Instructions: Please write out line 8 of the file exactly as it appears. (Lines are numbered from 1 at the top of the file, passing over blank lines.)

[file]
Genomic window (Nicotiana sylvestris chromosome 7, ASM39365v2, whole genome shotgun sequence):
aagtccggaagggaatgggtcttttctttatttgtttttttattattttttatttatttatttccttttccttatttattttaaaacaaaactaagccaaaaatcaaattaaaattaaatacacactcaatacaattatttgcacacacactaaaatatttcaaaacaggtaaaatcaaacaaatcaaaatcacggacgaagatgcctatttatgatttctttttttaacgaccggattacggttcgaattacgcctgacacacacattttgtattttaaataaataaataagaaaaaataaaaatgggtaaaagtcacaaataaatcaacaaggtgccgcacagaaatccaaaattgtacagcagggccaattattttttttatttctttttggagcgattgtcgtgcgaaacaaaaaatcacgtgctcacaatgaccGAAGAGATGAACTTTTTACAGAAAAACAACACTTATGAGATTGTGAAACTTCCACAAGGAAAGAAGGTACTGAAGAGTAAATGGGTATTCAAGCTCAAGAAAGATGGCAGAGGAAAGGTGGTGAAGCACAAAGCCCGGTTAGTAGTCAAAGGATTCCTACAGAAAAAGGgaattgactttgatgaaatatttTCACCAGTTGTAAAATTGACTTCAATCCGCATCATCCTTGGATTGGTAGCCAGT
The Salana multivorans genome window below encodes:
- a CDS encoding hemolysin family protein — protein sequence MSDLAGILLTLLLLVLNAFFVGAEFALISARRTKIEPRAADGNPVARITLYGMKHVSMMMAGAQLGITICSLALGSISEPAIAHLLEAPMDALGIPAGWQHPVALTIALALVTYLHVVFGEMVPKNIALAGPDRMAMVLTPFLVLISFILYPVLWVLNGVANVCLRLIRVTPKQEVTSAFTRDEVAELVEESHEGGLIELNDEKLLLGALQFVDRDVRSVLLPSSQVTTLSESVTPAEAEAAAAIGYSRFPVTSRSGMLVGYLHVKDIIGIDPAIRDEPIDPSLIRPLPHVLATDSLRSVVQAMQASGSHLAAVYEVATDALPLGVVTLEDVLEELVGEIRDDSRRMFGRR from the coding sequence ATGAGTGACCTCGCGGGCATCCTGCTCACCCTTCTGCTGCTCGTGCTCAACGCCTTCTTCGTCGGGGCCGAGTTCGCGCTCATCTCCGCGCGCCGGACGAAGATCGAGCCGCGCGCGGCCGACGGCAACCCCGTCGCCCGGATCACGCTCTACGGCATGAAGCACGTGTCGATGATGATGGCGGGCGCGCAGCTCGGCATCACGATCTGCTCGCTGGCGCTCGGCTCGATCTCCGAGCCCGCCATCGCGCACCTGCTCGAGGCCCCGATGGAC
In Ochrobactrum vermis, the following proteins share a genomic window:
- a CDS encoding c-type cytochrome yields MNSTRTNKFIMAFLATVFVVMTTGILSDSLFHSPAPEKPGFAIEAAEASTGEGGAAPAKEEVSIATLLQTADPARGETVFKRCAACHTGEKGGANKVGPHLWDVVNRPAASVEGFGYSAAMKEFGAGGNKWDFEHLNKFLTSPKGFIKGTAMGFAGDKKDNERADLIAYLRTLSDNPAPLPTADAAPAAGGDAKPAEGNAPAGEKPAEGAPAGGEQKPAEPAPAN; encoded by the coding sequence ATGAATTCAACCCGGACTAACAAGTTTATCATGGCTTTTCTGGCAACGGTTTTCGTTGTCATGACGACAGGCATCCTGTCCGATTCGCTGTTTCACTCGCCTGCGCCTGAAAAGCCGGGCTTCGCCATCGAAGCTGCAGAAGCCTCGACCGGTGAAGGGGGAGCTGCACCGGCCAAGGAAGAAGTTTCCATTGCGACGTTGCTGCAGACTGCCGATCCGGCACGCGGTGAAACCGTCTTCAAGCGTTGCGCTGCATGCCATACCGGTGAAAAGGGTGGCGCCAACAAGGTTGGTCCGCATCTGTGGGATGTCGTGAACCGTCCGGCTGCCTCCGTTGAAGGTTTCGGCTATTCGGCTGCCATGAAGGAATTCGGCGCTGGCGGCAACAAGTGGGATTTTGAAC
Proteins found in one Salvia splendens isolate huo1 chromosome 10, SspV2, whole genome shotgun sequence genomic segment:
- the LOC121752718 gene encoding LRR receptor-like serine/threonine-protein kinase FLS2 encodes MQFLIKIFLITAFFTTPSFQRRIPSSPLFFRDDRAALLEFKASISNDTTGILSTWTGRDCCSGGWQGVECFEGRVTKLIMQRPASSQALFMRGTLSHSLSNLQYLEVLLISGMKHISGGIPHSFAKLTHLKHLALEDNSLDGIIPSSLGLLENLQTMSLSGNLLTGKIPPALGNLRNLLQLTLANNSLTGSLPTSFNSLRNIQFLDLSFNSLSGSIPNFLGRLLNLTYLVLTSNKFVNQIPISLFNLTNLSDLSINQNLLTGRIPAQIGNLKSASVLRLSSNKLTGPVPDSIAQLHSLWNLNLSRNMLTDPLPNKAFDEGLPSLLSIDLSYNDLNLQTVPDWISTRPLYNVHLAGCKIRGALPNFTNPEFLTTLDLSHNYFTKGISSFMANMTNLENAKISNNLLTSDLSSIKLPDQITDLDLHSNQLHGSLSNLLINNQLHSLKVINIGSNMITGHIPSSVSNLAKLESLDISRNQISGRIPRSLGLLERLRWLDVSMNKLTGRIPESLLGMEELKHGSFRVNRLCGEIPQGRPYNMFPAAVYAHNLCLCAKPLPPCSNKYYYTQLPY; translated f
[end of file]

- the LOC121752718 gene encoding LRR receptor-like serine/threonine-protein kinase FLS2 encodes MQFLIKIFLITAFFTTPSFQRRIPSSPLFFRDDRAALLEFKASISNDTTGILSTWTGRDCCSGGWQGVECFEGRVTKLIMQRPASSQALFMRGTLSHSLSNLQYLEVLLISGMKHISGGIPHSFAKLTHLKHLALEDNSLDGIIPSSLGLLENLQTMSLSGNLLTGKIPPALGNLRNLLQLTLANNSLTGSLPTSFNSLRNIQFLDLSFNSLSGSIPNFLGRLLNLTYLVLTSNKFVNQIPISLFNLTNLSDLSINQNLLTGRIPAQIGNLKSASVLRLSSNKLTGPVPDSIAQLHSLWNLNLSRNMLTDPLPNKAFDEGLPSLLSIDLSYNDLNLQTVPDWISTRPLYNVHLAGCKIRGALPNFTNPEFLTTLDLSHNYFTKGISSFMANMTNLENAKISNNLLTSDLSSIKLPDQITDLDLHSNQLHGSLSNLLINNQLHSLKVINIGSNMITGHIPSSVSNLAKLESLDISRNQISGRIPRSLGLLERLRWLDVSMNKLTGRIPESLLGMEELKHGSFRVNRLCGEIPQGRPYNMFPAAVYAHNLCLCAKPLPPCSNKYYYTQLPY; translated f